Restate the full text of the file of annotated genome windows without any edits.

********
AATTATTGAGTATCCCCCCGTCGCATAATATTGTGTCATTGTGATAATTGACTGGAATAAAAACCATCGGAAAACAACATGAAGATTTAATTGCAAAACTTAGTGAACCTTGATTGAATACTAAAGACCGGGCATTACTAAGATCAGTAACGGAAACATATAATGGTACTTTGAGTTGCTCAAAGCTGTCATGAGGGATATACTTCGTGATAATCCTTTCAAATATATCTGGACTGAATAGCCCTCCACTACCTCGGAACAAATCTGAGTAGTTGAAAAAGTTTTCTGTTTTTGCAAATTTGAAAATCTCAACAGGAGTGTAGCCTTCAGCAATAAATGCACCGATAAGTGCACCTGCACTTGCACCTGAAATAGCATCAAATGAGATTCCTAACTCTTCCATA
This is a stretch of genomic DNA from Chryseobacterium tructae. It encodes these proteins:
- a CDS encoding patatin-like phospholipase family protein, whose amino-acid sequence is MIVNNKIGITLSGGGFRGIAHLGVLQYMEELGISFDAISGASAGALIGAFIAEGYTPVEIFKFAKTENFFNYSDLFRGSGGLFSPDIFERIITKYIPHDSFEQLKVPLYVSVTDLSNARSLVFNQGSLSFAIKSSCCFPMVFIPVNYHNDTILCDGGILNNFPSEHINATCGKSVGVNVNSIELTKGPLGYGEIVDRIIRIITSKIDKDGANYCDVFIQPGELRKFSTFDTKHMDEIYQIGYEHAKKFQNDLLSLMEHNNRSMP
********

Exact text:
AATTATTGAGTATCCCCCCGTCGCATAATATTGTGTCATTGTGATAATTGACTGGAATAAAAACCATCGGAAAACAACATGAAGATTTAATTGCAAAACTTAGTGAACCTTGATTGAATACTAAAGACCGGGCATTACTAAGATCAGTAACGGAAACATATAATGGTACTTTGAGTTGCTCAAAGCTGTCATGAGGGATATACTTCGTGATAATCCTTTCAAATATATCTGGACTGAATAGCCCTCCACTACCTCGGAACAAATCTGAGTAGTTGAAAAAGTTTTCTGTTTTTGCAAATTTGAAAATCTCAACAGGAGTGTAGCCTTCAGCAATAAATGCACCGATAAGTGCACCTGCACTTGCACCTGAAATAGCATCAAATGAGATTCCTAACTCTTCCATA
This is a stretch of genomic DNA from Chryseobacterium tructae. It encodes these proteins:
- a CDS encoding patatin-like phospholipase family protein, whose amino-acid sequence is MIVNNKIGITLSGGGFRGIAHLGVLQYMEELGISFDAISGASAGALIGAFIAEGYTPVEIFKFAKTENFFNYSDLFRGSGGLFSPDIFERIITKYIPHDSFEQLKVPLYVSVTDLSNARSLVFNQGSLSFAIKSSCCFPMVFIPVNYHNDTILCDGGILNNFPSEHINATCGKSVGVNVNSIELTKGPLGYGEIVDRIIRIITSKIDKDGANYCDVFIQPGELRKFSTFDTKHMDEIYQIGYEHAKKFQNDLLSLMEHNNRSMP